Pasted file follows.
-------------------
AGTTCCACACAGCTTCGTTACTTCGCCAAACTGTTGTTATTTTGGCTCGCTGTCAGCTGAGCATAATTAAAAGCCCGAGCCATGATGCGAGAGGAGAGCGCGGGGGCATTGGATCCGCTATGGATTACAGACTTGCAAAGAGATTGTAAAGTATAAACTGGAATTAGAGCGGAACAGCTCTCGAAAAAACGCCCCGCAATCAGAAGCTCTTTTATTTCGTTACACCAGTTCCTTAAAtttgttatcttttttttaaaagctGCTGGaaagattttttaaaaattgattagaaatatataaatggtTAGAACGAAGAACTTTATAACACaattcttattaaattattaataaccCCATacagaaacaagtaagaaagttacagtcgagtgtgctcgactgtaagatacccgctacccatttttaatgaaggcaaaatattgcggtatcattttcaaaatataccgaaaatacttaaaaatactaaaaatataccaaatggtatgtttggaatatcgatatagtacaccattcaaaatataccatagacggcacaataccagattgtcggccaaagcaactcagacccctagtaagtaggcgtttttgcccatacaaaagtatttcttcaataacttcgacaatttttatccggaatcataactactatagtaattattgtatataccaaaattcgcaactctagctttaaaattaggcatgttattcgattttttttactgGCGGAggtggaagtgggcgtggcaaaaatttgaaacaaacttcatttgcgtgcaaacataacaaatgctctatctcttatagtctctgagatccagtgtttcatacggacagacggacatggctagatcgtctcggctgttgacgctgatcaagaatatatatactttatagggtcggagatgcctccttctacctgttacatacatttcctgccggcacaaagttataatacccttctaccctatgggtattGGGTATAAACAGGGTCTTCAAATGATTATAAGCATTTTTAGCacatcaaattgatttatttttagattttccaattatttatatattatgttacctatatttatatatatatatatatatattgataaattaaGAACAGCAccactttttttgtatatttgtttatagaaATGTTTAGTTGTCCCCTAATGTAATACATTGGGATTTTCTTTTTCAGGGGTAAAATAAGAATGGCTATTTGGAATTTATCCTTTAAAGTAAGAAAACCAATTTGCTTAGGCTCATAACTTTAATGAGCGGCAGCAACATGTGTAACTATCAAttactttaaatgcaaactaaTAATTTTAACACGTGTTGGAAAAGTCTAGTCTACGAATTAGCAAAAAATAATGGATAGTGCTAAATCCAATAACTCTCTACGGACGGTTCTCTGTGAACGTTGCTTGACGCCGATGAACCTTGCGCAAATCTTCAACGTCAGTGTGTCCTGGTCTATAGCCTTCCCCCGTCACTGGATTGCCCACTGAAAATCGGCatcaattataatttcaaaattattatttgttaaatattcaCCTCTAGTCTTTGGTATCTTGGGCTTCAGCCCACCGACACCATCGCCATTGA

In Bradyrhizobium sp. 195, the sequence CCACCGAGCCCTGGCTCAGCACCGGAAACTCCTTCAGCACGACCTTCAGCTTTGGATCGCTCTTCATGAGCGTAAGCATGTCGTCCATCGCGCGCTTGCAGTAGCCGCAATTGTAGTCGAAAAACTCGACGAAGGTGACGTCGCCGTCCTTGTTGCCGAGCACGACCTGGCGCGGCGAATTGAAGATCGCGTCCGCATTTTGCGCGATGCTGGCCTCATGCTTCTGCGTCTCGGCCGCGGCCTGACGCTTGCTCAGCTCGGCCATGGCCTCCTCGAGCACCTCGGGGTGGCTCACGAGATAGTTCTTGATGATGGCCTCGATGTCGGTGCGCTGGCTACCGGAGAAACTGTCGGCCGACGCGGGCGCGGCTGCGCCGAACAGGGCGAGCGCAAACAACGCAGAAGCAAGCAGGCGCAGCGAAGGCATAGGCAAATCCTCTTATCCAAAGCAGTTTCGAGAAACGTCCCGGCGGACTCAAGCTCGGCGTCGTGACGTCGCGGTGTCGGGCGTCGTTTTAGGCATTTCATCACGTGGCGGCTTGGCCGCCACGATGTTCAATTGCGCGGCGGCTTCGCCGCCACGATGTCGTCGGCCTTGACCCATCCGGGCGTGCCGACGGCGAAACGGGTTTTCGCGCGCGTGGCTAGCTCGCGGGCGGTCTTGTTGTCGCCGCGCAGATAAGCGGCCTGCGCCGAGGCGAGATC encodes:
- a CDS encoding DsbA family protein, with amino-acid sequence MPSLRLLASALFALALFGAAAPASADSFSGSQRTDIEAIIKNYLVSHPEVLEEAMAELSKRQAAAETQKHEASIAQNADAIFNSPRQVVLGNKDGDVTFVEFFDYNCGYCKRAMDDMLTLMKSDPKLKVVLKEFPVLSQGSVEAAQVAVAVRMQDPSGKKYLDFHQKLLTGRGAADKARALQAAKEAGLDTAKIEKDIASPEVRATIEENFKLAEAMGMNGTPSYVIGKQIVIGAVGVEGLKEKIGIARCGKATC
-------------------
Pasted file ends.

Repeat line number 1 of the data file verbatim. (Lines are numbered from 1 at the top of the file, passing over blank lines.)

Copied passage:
AGTTCCACACAGCTTCGTTACTTCGCCAAACTGTTGTTATTTTGGCTCGCTGTCAGCTGAGCATAATTAAAAGCCCGAGCCATGATGCGAGAGGAGAGCGCGGGGGCATTGGATCCGCTATGGATTACAGACTTGCAAAGAGATTGTAAAGTATAAACTGGAATTAGAGCGGAACAGCTCTCGAAAAAACGCCCCGCAATCAGAAGCTCTTTTATTTCGTTACACCAGTTCCTTAAAtttgttatcttttttttaaaagctGCTGGaaagattttttaaaaattgattagaaatatataaatggtTAGAACGAAGAACTTTATAACACaattcttattaaattattaataaccCCATacagaaacaagtaagaaagttacagtcgagtgtgctcgactgtaagatacccgctacccatttttaatgaaggcaaaatattgcggtatcattttcaaaatataccgaaaatacttaaaaatactaaaaatataccaaatggtatgtttggaatatcgatatagtacaccattcaaaatataccatagacggcacaataccagattgtcggccaaagcaactcagacccctagtaagtaggcgtttttgcccatacaaaagtatttcttcaataacttcgacaatttttatccggaatcataactactatagtaattattgtatataccaaaattcgcaactctagctttaaaattaggcatgttattcgattttttttactgGCGGAggtggaagtgggcgtggcaaaaatttgaaacaaacttcatttgcgtgcaaacataacaaatgctctatctcttatagtctctgagatccagtgtttcatacggacagacggacatggctagatcgtctcggctgttgacgctgatcaagaatatatatactttatagggtcggagatgcctccttctacctgttacatacatttcctgccggcacaaagttataatacccttctaccctatgggtattGGGTATAAACAGGGTCTTCAAATGATTATAAGCATTTTTAGCacatcaaattgatttatttttagattttccaattatttatatattatgttacctatatttatatatatatatatatatattgataaattaaGAACAGCAccactttttttgtatatttgtttatagaaATGTTTAGTTGTCCCCTAATGTAATACATTGGGATTTTCTTTTTCAGGGGTAAAATAAGAATGGCTATTTGGAATTTATCCTTTAAAGTAAGAAAACCAATTTGCTTAGGCTCATAACTTTAATGAGCGGCAGCAACATGTGTAACTATCAAttactttaaatgcaaactaaTAATTTTAACACGTGTTGGAAAAGTCTAGTCTACGAATTAGCAAAAAATAATGGATAGTGCTAAATCCAATAACTCTCTACGGACGGTTCTCTGTGAACGTTGCTTGACGCCGATGAACCTTGCGCAAATCTTCAACGTCAGTGTGTCCTGGTCTATAGCCTTCCCCCGTCACTGGATTGCCCACTGAAAATCGGCatcaattataatttcaaaattattatttgttaaatattcaCCTCTAGTCTTTGGTATCTTGGGCTTCAGCCCACCGACACCATCGCCATTGA